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Phonics

What is Phonics?

At St Stephen's we teach phonics daily using Letters and Sounds scheme throughout the EYFS and KS1. Phonics is a way of teaching children how to read quickly and skilfully. We teach children the letter name and sound and then begin to teach children how to blend sounds to read and segment to spell them.

Research shows that when phonics is taught in a structured way, starting with the easiest sounds and progressing through to more complex sounds, it is the most effective way of teaching children to read. It is particularly helpful for children aged 57.

 

Reading

Children are taught to read by breaking down words into separate sounds or ‘phonemes’. They are then taught how to blend these sounds together to read the whole word. Almost all children who receive good teaching of phonics will learn the skills they need to tackle new words. They can then go onto read any kind of text fluently, confidently and for enjoyment.

 

What is the phonics screening check?

The National phonics screening check is a statutory assessment that was introduced in 2012 to all Year 1 pupils and is a quick and easy check of your child’s phonics knowledge. All Year 1 pupils will take the phonics screening check in Summer Term 2017.

 

What is in the phonics screening check?

It contains of a list of 40 words and nonsense words. It will assess phonics skills and knowledge learnt throughout Reception and Year 1. Your child will read one-one with a teacher. It will be your child's current teacher or reception teacher so it is a familiar face. Your child will read up to four words per page and it will probably take around 10-15 minutes to complete. They will be asked to ‘sound out’ a word and blend the sounds together. The check is very similar to tasks the children will complete during phonics lessons in class.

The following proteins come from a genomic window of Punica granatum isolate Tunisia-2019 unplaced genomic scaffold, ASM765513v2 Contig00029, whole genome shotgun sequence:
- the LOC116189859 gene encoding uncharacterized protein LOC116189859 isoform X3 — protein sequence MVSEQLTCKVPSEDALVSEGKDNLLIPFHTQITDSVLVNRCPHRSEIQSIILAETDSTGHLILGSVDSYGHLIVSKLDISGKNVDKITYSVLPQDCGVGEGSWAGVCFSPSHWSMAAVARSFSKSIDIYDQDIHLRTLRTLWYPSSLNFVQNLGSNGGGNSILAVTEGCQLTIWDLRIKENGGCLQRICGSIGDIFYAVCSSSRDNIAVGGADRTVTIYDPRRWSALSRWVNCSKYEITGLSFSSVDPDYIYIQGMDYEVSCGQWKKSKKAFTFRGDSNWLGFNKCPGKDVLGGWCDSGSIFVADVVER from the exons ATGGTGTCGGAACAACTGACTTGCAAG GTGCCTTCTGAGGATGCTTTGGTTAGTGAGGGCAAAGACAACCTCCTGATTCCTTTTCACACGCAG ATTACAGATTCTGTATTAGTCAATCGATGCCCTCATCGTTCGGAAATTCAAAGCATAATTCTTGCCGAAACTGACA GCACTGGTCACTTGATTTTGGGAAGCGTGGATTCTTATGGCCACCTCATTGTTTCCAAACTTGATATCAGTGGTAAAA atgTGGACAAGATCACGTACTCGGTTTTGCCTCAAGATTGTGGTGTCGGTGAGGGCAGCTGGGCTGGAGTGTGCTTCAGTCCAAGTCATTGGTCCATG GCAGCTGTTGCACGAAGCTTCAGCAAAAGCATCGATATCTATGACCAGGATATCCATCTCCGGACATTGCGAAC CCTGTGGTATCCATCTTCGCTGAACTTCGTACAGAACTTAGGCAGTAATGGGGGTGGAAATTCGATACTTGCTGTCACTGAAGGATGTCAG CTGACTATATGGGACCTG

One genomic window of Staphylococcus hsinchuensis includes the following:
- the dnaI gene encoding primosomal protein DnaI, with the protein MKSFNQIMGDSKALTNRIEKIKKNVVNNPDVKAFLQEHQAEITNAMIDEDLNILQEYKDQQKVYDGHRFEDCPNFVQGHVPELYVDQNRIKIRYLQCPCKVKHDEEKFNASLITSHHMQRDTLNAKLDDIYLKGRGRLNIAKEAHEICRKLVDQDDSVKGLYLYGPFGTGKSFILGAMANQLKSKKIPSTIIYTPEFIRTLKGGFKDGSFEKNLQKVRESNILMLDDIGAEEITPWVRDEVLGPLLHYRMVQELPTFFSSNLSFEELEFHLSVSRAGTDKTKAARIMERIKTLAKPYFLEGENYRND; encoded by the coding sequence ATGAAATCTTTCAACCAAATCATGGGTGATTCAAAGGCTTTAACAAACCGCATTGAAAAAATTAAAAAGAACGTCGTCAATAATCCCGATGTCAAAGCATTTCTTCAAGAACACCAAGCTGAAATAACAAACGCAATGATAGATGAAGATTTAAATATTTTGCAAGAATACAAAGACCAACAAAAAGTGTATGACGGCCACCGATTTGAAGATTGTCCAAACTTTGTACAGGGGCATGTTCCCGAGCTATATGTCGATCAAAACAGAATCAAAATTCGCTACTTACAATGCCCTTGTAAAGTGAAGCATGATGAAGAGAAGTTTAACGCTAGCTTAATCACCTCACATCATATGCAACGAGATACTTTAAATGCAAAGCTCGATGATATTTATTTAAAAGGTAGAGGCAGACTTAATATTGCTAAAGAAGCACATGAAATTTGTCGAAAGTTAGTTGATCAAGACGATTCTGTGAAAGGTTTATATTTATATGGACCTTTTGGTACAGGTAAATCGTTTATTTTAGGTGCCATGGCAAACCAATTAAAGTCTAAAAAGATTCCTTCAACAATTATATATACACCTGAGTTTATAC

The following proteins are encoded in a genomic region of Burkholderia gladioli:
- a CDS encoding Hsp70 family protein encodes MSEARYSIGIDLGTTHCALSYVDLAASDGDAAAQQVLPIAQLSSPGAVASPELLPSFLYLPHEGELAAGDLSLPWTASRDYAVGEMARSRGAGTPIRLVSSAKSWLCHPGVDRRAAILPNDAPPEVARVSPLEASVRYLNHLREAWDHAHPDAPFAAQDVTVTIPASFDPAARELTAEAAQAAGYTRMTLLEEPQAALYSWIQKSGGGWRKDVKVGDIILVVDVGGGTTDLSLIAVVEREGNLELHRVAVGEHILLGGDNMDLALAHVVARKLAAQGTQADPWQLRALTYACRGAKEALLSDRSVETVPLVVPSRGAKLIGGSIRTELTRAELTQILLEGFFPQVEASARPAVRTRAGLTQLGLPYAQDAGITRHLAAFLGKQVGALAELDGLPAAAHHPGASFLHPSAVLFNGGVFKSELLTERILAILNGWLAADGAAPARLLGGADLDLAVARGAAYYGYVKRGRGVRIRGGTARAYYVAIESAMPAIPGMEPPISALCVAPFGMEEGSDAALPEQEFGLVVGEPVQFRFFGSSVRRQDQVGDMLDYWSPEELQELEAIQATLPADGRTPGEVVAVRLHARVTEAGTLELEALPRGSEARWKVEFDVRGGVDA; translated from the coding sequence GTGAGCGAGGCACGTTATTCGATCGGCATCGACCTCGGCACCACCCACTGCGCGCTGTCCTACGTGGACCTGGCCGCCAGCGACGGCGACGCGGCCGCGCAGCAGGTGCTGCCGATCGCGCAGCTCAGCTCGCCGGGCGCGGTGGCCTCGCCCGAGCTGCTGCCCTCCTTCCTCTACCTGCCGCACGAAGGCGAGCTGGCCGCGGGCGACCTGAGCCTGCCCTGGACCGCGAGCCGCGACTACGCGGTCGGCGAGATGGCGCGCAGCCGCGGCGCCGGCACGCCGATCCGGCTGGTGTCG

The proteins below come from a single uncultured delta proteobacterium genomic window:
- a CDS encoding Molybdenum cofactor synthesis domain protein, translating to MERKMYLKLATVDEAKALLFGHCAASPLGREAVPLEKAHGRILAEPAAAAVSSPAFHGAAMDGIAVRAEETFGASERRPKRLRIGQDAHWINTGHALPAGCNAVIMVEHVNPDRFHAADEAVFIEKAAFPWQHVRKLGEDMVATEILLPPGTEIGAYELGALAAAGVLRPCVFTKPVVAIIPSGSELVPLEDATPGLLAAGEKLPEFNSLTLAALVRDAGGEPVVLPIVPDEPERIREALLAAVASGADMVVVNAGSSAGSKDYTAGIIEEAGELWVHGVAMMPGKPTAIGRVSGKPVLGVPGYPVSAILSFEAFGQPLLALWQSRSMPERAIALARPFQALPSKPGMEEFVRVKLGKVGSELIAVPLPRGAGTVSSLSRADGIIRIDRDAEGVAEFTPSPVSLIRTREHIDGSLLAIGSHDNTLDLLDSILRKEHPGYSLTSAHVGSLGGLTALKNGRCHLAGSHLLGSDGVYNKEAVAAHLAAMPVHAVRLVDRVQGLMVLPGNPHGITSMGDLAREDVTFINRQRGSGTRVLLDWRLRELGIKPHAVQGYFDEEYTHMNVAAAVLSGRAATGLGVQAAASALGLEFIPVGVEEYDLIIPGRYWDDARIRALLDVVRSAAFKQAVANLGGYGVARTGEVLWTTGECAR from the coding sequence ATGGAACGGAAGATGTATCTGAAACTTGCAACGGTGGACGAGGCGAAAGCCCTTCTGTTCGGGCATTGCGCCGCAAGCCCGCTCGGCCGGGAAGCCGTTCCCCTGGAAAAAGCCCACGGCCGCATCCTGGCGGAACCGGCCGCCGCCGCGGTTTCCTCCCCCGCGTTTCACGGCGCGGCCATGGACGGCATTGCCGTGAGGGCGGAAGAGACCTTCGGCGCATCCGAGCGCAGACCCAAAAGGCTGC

What are Nonsense or Pseudo words and why are they included?

These are words that are phonetically decodable but not actual words with an associated meaning e.g. brip, snorb.

These words are included in the check specifically to assess whether your child can decode a word using phonic skills and not their memory. The pseudo words will be shown to your child with a picture of an alien. The children will be asked what the aliens name is by reading the word. This will make the check a bit more fun and provides the children with a context for the nonsense word. Crucially it does not provide any clues, so your child has to be able to decode it. Children generally find nonsense amusing so they will probably enjoy reading these words. Again, children will be taught how to decode nonsense words in their phonics lessons.

 

How will the results from the screening be used in school?

You will be informed of your childs progress in phonics and how he/she has done in the screening check, towards the end of the summer term. All children are individuals and develop at different stages. The screening check ensures that teachers understand which children need support with decoding.

 

What happens if a child struggles with the screening check?

The screening check will identify children who have phonic decoding skills below the level expected for the end of Year 1 and who therefore need support. Schools are expected to provide extra support and children will then be able to retake the assessment in Year 2.

 

Supporting your child at home

There are a number of things that parents can do to support phonics and early reading development:

  • Make time for your child to read their school book to you

  • With all books, encourage your child to ‘sound out’ unfamiliar words and then blend from left to right rather than looking at pictures to guess

  • Immerse your child in a love of reading by promoting

  • There are many phonic games for children to access on the computer:

  • www.phonicsplay.co.uk

    www.purplemash.com

    www.educationcity.com

    www.ictgames.com

    www.lettersandsounds.com

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